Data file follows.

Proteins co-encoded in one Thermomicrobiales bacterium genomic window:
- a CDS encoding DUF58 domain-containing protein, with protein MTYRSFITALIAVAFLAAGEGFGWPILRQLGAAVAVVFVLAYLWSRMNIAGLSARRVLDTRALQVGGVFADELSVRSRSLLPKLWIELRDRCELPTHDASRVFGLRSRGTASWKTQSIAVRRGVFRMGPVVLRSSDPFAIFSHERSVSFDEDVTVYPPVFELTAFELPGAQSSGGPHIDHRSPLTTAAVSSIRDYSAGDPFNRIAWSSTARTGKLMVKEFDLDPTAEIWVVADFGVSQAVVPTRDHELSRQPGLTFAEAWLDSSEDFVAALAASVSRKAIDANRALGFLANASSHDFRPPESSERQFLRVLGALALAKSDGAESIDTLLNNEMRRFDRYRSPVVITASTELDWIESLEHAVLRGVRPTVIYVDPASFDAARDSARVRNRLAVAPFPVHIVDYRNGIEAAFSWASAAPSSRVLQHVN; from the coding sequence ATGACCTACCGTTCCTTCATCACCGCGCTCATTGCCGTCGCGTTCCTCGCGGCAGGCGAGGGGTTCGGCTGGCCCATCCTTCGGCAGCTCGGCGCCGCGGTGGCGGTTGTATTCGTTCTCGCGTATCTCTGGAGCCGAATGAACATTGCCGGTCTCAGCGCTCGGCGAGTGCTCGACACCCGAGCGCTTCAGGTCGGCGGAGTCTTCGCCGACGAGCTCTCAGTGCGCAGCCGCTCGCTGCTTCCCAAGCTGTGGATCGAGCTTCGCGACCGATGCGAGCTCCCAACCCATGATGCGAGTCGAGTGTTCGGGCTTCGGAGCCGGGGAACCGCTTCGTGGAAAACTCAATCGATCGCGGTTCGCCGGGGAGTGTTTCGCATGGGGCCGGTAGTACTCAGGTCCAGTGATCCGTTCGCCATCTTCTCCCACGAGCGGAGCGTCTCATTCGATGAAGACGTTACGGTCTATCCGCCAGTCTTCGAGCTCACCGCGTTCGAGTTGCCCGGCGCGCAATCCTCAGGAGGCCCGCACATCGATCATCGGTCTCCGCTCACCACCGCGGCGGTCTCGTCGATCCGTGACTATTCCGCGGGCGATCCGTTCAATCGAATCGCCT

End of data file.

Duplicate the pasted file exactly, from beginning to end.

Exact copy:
Proteins co-encoded in one Thermomicrobiales bacterium genomic window:
- a CDS encoding DUF58 domain-containing protein, with protein MTYRSFITALIAVAFLAAGEGFGWPILRQLGAAVAVVFVLAYLWSRMNIAGLSARRVLDTRALQVGGVFADELSVRSRSLLPKLWIELRDRCELPTHDASRVFGLRSRGTASWKTQSIAVRRGVFRMGPVVLRSSDPFAIFSHERSVSFDEDVTVYPPVFELTAFELPGAQSSGGPHIDHRSPLTTAAVSSIRDYSAGDPFNRIAWSSTARTGKLMVKEFDLDPTAEIWVVADFGVSQAVVPTRDHELSRQPGLTFAEAWLDSSEDFVAALAASVSRKAIDANRALGFLANASSHDFRPPESSERQFLRVLGALALAKSDGAESIDTLLNNEMRRFDRYRSPVVITASTELDWIESLEHAVLRGVRPTVIYVDPASFDAARDSARVRNRLAVAPFPVHIVDYRNGIEAAFSWASAAPSSRVLQHVN; from the coding sequence ATGACCTACCGTTCCTTCATCACCGCGCTCATTGCCGTCGCGTTCCTCGCGGCAGGCGAGGGGTTCGGCTGGCCCATCCTTCGGCAGCTCGGCGCCGCGGTGGCGGTTGTATTCGTTCTCGCGTATCTCTGGAGCCGAATGAACATTGCCGGTCTCAGCGCTCGGCGAGTGCTCGACACCCGAGCGCTTCAGGTCGGCGGAGTCTTCGCCGACGAGCTCTCAGTGCGCAGCCGCTCGCTGCTTCCCAAGCTGTGGATCGAGCTTCGCGACCGATGCGAGCTCCCAACCCATGATGCGAGTCGAGTGTTCGGGCTTCGGAGCCGGGGAACCGCTTCGTGGAAAACTCAATCGATCGCGGTTCGCCGGGGAGTGTTTCGCATGGGGCCGGTAGTACTCAGGTCCAGTGATCCGTTCGCCATCTTCTCCCACGAGCGGAGCGTCTCATTCGATGAAGACGTTACGGTCTATCCGCCAGTCTTCGAGCTCACCGCGTTCGAGTTGCCCGGCGCGCAATCCTCAGGAGGCCCGCACATCGATCATCGGTCTCCGCTCACCACCGCGGCGGTCTCGTCGATCCGTGACTATTCCGCGGGCGATCCGTTCAATCGAATCGCCT